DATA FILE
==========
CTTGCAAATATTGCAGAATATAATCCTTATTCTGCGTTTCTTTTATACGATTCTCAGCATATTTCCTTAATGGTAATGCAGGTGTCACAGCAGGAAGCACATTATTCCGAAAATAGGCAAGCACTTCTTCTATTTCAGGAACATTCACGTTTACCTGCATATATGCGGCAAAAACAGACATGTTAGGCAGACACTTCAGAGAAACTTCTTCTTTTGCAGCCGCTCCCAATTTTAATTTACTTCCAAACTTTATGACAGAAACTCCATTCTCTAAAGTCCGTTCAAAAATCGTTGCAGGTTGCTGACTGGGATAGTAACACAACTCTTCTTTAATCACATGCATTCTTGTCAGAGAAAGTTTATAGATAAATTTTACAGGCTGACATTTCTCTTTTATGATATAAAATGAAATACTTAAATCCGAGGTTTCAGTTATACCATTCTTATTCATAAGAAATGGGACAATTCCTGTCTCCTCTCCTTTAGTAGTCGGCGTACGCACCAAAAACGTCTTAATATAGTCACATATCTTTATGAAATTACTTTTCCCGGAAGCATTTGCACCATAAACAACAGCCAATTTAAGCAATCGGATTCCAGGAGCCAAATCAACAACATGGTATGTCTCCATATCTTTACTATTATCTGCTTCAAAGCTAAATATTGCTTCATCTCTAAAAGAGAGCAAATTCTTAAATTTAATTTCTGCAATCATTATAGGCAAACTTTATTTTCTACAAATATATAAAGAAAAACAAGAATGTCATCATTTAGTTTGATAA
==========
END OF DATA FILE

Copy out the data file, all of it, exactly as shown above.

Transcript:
CTTGCAAATATTGCAGAATATAATCCTTATTCTGCGTTTCTTTTATACGATTCTCAGCATATTTCCTTAATGGTAATGCAGGTGTCACAGCAGGAAGCACATTATTCCGAAAATAGGCAAGCACTTCTTCTATTTCAGGAACATTCACGTTTACCTGCATATATGCGGCAAAAACAGACATGTTAGGCAGACACTTCAGAGAAACTTCTTCTTTTGCAGCCGCTCCCAATTTTAATTTACTTCCAAACTTTATGACAGAAACTCCATTCTCTAAAGTCCGTTCAAAAATCGTTGCAGGTTGCTGACTGGGATAGTAACACAACTCTTCTTTAATCACATGCATTCTTGTCAGAGAAAGTTTATAGATAAATTTTACAGGCTGACATTTCTCTTTTATGATATAAAATGAAATACTTAAATCCGAGGTTTCAGTTATACCATTCTTATTCATAAGAAATGGGACAATTCCTGTCTCCTCTCCTTTAGTAGTCGGCGTACGCACCAAAAACGTCTTAATATAGTCACATATCTTTATGAAATTACTTTTCCCGGAAGCATTTGCACCATAAACAACAGCCAATTTAAGCAATCGGATTCCAGGAGCCAAATCAACAACATGGTATGTCTCCATATCTTTACTATTATCTGCTTCAAAGCTAAATATTGCTTCATCTCTAAAAGAGAGCAAATTCTTAAATTTAATTTCTGCAATCATTATAGGCAAACTTTATTTTCTACAAATATATAAAGAAAAACAAGAATGTCATCATTTAGTTTGATAA